Description: Saxophone - Mark VI Low A Baritone Saxophone
I have owned this 282,xxx serial number, 1979 production Selmer Mark VI Low A Baritone Saxophone for for 2 1/2 years. Pics are available by clicking the link at the bottom of this listing. Immediately after purchasing it, I spent a considerable amount of money having one of the New York area's most respected saxophone tech "give it what it needs". After replacing many pads, and a full regulation, the horn plays evenly, in tune and with a full rich sound that is a tightly focused, decidedly Selmer sound. It has been in for regulation twice since then, most recently this past June. This horn is gig-ready.
Even though Selmer switched over to Mark VII production on alto and tenor somewhere in the 230-240's, they continued to manufacture Mark VI's in Baritone and soprano, and ultimately never made a Mark VII baritone or soprano (although some claim a few exist). This horn is Mark VI through and through. Typical of these horns, though, it is not marked Mark VI anywhere on the body.
Condition wise, this baby will win no beauty contests. The lacquer is speckled in some places, in other places it is worn to the bare brass. The neck is devoid of lacquer, however has never suffered a pull down and has a recent new cork.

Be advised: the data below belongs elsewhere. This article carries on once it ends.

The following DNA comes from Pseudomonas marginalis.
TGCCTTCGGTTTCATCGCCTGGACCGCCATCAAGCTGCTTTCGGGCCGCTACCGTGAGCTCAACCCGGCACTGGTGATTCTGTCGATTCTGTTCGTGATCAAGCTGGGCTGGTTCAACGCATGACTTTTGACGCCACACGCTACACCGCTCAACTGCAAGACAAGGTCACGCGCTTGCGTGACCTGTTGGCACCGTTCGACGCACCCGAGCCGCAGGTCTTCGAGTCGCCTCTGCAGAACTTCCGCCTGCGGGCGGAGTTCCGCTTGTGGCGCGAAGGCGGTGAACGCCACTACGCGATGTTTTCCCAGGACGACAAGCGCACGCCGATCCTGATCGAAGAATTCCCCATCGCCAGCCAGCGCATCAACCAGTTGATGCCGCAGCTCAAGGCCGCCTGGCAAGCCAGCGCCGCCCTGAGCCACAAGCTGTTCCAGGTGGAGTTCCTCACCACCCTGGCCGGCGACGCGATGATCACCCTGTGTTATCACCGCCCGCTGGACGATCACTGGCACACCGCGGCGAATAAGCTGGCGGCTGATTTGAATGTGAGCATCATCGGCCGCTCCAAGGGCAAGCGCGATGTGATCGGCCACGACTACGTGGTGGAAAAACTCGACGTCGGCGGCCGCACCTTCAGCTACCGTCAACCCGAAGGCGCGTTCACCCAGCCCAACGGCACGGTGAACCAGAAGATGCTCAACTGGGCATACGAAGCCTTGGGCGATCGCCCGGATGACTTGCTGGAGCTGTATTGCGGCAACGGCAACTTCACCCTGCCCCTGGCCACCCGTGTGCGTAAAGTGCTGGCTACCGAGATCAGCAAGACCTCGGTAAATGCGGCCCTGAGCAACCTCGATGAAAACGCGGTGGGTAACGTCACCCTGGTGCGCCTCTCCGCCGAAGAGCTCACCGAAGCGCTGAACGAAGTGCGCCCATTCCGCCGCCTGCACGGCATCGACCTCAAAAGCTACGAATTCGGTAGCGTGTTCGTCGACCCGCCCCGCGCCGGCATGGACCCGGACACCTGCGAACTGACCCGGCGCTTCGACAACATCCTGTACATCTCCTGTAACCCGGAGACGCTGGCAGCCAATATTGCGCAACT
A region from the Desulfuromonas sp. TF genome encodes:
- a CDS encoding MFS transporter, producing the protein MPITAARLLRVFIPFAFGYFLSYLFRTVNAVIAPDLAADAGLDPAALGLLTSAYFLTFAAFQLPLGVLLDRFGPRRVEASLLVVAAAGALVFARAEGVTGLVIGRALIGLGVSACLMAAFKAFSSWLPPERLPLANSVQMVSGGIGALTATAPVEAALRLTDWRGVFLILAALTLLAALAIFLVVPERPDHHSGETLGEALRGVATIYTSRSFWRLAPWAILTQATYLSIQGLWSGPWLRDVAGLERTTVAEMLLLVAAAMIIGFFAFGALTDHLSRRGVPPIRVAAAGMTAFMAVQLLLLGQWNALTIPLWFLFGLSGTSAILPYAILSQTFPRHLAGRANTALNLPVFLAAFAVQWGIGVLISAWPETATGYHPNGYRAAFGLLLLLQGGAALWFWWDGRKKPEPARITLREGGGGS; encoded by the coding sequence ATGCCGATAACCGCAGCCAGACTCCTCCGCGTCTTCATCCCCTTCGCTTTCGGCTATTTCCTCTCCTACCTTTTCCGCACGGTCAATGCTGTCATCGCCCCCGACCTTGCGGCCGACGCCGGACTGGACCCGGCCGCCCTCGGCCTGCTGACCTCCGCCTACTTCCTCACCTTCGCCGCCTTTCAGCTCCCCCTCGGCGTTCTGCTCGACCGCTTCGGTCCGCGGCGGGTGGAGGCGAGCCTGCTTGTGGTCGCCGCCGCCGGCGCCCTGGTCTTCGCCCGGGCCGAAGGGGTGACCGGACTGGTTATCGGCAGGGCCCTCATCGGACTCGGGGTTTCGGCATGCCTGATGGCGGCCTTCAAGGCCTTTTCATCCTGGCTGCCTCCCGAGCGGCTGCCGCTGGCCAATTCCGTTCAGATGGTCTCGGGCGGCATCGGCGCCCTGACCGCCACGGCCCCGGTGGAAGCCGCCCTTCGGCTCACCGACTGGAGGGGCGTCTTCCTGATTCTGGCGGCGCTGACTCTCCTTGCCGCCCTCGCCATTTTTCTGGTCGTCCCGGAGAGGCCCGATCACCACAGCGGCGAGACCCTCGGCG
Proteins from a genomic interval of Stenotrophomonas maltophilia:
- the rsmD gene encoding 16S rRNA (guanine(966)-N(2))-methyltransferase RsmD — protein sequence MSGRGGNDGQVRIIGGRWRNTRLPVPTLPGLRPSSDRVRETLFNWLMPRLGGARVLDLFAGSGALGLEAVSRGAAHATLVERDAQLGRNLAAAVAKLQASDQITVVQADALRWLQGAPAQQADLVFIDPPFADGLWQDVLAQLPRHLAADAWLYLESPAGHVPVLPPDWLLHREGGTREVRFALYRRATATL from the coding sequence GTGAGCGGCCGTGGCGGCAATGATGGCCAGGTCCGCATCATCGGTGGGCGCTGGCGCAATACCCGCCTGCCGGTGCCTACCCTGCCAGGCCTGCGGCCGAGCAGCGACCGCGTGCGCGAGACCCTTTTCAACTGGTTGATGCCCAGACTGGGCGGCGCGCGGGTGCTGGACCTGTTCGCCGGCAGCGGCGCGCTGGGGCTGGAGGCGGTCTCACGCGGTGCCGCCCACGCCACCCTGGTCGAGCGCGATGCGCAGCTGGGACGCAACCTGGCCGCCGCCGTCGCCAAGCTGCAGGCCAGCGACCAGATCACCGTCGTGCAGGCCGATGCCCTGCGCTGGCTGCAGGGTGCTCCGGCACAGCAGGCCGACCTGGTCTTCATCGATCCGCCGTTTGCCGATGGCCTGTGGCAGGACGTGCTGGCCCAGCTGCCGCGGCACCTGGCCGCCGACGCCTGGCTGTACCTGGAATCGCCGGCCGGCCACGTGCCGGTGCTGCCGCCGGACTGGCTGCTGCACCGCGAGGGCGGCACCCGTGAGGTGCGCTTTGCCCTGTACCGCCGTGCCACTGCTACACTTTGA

The body tube is fairly clean but does have a number of small dings, mostly below the right thumbrest. The bow is dinged, the bow guard has one spot that is pushed in slightly. The bell is dinged and , mainly on the lower portion that meets the bow. Overall I would conservatively say the original lacquer is 65-70 percent.
Pads are in fine shape, many being just 2 years old, others are soft, supple and still sealing well with lots of life left in them. The action is a bit on the heavy side, but quiet and quite tight with little or no play. This horn is sold with a nearly new protec contour case.
I am asking $4250 for this horn plus shipping from 12603. I have some references from saxophonists I have sold instruments to over the internet. Rest assured, that this instrument is real, I have it in my possesion, I am real, and that this instrument is not one of those all too frequent scams.
A late MKVI Bari just sold for $7850 at a famous mid-west saxophone seller. While that was a real pretty looking horn, I doubt it played much better than my true "players horn". Save big $$$